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Russian versus Thousand Island dressing isn’t the only question swirling around the Reuben sandwich; its origin is also a subject of debate. One legend credits the sandwich to Arnold Reuben, the owner of Reuben’s Restaurant in New York City, and dates it to around 1914. Another story attributes it to players in a regular poker game at the Blackstone Hotel in Omaha, Nebraska, in the 1920s. That story centers on Reuben Kulakofsky, co-owner of Omaha’s Central Market, and Blackstone owner Charles Schimmel, who put the sandwich on the hotel menu.

Thousand Island Dressing

Makes about ¾ cup

1/3 cup mayonnaise

3 tablespoons ketchup

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2 tablespoons grated onion, squeezed dry

2 tablespoons sweet pickle relish

1 teaspoon rice or apple cider vinegar

½ teaspoon paprika

½  hard-cooked egg, finely grated (about 2½ tablespoons)

Salt and pepper

In a medium bowl, whisk the first 7 ingredients, ½ teaspoon salt, and pepper to taste until well blended and uniform. Adjust the seasoning with salt and pepper if necessary. Use the dressing to make Reubens, or cover and refrigerate it for up to 3 days.

Tangy-Sweet Carrot and Cabbage ‘Slaw,’ The Cupboard Cafe-Style

Makes about 6 cups

One of The Cupboard Cafe’s owners, Mary Dee Grant, says this slaw originated with her grandfather Claude P. Crocker, an oil tanker captain whose home port was Boston. I hope he would be pleased with my version.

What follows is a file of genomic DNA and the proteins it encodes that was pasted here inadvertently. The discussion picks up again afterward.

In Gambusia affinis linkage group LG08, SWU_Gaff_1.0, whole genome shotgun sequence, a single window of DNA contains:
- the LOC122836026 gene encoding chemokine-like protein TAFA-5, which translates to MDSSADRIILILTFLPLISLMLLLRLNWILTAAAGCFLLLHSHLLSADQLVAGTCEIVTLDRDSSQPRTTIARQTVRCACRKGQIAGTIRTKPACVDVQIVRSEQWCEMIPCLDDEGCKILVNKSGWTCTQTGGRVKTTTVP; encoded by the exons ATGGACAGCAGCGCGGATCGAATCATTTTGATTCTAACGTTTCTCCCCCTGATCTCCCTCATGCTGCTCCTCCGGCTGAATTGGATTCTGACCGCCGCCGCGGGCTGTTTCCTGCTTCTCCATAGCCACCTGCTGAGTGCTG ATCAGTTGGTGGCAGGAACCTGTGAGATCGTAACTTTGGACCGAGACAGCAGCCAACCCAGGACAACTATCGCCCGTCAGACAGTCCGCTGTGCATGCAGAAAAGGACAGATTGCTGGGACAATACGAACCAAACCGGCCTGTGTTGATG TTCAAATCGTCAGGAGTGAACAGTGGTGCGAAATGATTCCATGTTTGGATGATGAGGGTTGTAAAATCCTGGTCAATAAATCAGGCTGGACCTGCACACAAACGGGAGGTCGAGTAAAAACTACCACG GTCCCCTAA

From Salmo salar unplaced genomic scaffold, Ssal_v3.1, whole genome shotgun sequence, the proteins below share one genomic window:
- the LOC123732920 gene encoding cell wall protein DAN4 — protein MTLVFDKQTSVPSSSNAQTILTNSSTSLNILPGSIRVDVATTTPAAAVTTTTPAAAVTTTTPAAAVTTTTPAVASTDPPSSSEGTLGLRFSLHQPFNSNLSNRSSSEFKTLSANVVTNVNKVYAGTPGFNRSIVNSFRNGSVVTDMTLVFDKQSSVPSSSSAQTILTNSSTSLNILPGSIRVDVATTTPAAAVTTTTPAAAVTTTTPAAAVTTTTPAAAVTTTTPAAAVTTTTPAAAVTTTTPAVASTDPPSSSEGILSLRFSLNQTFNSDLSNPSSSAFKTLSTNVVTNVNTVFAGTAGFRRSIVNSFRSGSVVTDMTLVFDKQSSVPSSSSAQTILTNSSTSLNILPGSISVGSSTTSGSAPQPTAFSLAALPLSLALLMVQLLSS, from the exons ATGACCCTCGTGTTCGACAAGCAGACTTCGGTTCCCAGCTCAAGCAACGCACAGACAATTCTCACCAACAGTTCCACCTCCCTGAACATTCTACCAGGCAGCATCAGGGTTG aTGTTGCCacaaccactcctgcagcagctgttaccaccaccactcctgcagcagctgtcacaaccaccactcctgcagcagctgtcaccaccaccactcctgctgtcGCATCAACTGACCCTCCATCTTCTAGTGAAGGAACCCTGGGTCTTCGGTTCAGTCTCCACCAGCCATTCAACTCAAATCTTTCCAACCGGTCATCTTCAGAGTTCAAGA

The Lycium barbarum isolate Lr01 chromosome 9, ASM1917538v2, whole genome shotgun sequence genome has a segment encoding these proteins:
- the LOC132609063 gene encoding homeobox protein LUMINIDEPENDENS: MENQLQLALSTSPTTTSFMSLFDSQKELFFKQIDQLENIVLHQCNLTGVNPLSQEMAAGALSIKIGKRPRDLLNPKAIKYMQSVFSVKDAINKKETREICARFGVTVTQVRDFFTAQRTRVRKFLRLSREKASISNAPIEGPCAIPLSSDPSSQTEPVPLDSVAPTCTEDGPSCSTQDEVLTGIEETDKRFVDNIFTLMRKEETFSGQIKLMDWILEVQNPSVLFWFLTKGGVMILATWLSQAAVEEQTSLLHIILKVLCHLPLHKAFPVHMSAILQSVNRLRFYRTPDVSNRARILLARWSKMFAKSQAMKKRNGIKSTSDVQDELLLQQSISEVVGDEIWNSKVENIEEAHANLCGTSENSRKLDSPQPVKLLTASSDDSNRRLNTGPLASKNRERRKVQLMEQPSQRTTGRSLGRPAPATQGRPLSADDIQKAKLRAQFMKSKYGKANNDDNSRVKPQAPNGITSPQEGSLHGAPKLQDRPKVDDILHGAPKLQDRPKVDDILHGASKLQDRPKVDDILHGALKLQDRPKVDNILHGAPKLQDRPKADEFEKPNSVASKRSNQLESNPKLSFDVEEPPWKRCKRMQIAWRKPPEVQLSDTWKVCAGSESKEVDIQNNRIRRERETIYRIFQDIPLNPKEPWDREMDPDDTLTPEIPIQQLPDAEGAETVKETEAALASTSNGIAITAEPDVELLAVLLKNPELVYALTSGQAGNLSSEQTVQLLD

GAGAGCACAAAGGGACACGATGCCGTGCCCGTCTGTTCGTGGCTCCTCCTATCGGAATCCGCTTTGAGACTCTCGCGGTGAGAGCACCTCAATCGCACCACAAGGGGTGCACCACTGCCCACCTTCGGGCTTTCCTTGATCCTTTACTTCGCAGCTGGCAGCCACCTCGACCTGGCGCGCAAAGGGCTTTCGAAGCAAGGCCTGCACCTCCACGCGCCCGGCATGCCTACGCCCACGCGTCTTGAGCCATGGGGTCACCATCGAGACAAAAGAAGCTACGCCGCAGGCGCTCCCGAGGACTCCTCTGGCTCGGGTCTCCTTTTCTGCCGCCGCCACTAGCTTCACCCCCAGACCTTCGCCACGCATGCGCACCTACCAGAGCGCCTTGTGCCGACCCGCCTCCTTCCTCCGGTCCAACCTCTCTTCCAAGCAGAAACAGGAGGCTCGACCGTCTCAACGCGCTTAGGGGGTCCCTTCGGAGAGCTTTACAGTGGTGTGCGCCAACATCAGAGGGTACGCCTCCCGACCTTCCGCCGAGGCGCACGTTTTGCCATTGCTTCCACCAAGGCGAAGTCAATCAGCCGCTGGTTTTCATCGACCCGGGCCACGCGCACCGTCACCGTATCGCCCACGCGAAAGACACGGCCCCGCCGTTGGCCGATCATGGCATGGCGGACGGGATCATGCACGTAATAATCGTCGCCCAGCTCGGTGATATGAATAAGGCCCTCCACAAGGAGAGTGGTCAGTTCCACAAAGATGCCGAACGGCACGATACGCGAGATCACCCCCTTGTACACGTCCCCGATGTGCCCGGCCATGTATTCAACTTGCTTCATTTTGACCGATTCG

¼ cup cider vinegar

2½ tablespoons honey

Salt and pepper

1½ tablespoons extra-virgin olive oil

1 pound carrots (3 to 5 large), peeled and cut into ½-inch pieces (about 3 cups)

1¼ pounds green cabbage leaves, spines removed, chopped (about 6 cups, lightly packed)

½ cup finely chopped shallots (about 2 medium)

½ cup finely chopped fresh parsley

In a large bowl, whisk the vinegar, honey, ¾ teaspoon salt, and pepper to taste to dissolve the honey and salt. Vigorously whisk in the olive oil to blend. Adjust the seasoning with salt and pepper if necessary.

In a food processor, pulse the carrots to begin breaking down the pieces, about four 2-second pulses. Add the cabbage and pulse until both the carrots and cabbage are very finely chopped but not mushy, 4 to 6 more 2-second pulses.

Scrape the mixture into the bowl with the dressing, add the shallots, toss to combine, and set aside to meld the flavors, at least 30 minutes. Add the parsley and toss to combine. Adjust the seasoning with salt and pepper if necessary, and serve.

Cranberry, Maple, and Pear Smoothie

Makes about 4 cups

In case you have some leftover cranberry sauce on hand in addition to turkey.

3 large ice cubes

1  14-ounce can whole berry or jellied cranberry sauce (about 1½ cups), cold

2/3 cup cranberry juice, cold

1 cup peeled, chopped very ripe pear

½ cup whole milk, cold

1/3 cup pure maple syrup, preferably Grade A dark and robust

¼ teaspoon vanilla extract

Salt

Place the ice in the blender and pulse to crush. Add the cranberry sauce and juice, pear, milk, maple syrup, vanilla, and a tiny pinch of salt and puree until the mixture is smooth and moves easily in the blender jar, at least 30 seconds. Pour into glasses and serve at once.

Adam Ried appears regularly on “America’s Test Kitchen.” Send comments to cooking@globe.com. Get the best of the magazine’s award-winning stories and features right in your e-mail inbox every Sunday.Sign up here.